Texans have only a limited understanding of European ideas about urban planning. Instead, the entrepreneur Tory Gattis prefers to speak of “opportunity urbanism”, which Houston embodies. There is no great planning idea at its center. Rather, a city should put as few obstacles in the way of its residents as possible in their efforts to promote social advancement, says the Houston native. On the one hand, this includes low taxes and little regulation. Both the state of Texas and the city of Houston - unlike the federal government - do not levy income taxes. The city is financed through property and sales taxes. What distinguishes Houston from other cities, however, is that there is no zone planning. The city does not divide its area into residential and commercial zones and does not require that high-rise office buildings only be in the center.

However, that does not mean that you can suddenly set up a refinery on your property. It is common for the owners in a residential area to have a clause in the sales contract that prohibits them from building a commercial property or a high-rise building. Such a restriction applies, for example, to thirty years. After these thirty years, the homeowners decide whether the clause should be renewed or repealed. It is therefore a purely private-sector agreement. This sometimes leads to conflicts when building a multi-storey apartment complex on an unrestricted parcel that is close to a single-family home area. It is also noticeable that residential towers in Houston are isolated from one another. This has to do with the fact that the client wants to give the residents an all-round view, which would not be possible with dense construction in the city center.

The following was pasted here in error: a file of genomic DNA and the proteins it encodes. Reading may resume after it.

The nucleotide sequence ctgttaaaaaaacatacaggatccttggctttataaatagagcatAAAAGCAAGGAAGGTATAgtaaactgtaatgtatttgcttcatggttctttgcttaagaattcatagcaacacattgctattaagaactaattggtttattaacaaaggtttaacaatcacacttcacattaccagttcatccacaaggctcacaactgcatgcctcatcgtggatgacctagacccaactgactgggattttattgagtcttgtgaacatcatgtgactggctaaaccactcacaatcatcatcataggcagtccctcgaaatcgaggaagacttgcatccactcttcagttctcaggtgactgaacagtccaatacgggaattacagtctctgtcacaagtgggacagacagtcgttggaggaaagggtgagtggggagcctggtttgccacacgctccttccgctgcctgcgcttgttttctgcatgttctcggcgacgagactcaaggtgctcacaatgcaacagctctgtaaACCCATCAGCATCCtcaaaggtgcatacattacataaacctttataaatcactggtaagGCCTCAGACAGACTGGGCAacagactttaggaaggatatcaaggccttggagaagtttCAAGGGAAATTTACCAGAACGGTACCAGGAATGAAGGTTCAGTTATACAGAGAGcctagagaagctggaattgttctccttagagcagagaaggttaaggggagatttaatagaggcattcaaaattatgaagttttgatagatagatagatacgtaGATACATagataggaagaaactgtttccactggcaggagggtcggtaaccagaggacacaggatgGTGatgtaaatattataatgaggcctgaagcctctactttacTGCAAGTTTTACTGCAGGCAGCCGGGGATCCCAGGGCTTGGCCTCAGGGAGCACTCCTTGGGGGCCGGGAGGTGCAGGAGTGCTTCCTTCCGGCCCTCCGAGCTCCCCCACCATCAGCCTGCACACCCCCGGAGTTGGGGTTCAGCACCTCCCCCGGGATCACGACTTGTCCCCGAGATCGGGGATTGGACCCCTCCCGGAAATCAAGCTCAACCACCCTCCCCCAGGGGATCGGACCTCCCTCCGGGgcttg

It is true that people in New York or Washington earn more than in Houston. At the same time, however, the cost of living in Houston is lower. A typical house (median) cost $ 164,000 at the beginning of 2013, in the catchment area of ​​the capital Washington, at $ 349,000, a good double that. Overall, the cost of living in Houston is 11% lower than the national average, while the price level in New York is 55% and in Washington 36% higher. The money therefore goes further for the typical household in Houston than in many cities on the east and west coasts.

Tory Gattis not only speaks of “opportunity urbanism”, but is also currently launching a startup that breathes its spirit. Together with a partner, he wants to set up a network for coached schooling. A coach organizes a group of 30 children between the ages of 10 and 18. The focus is on individual work and e-learning. It is planned that the coaches, who are self-employed, rent rooms from churches. In this way, the costs for administration and the building can be minimized. "Coached schooling" is to be offered for $ 2,500 per year and is aimed at middle-class families who are dissatisfied with the public school. The central question that Gattis will be testing “in the field” from autumn is whether a coach can look after 30 children. He received the start-up capital from a libertarian businessman from California.

The companies move to the country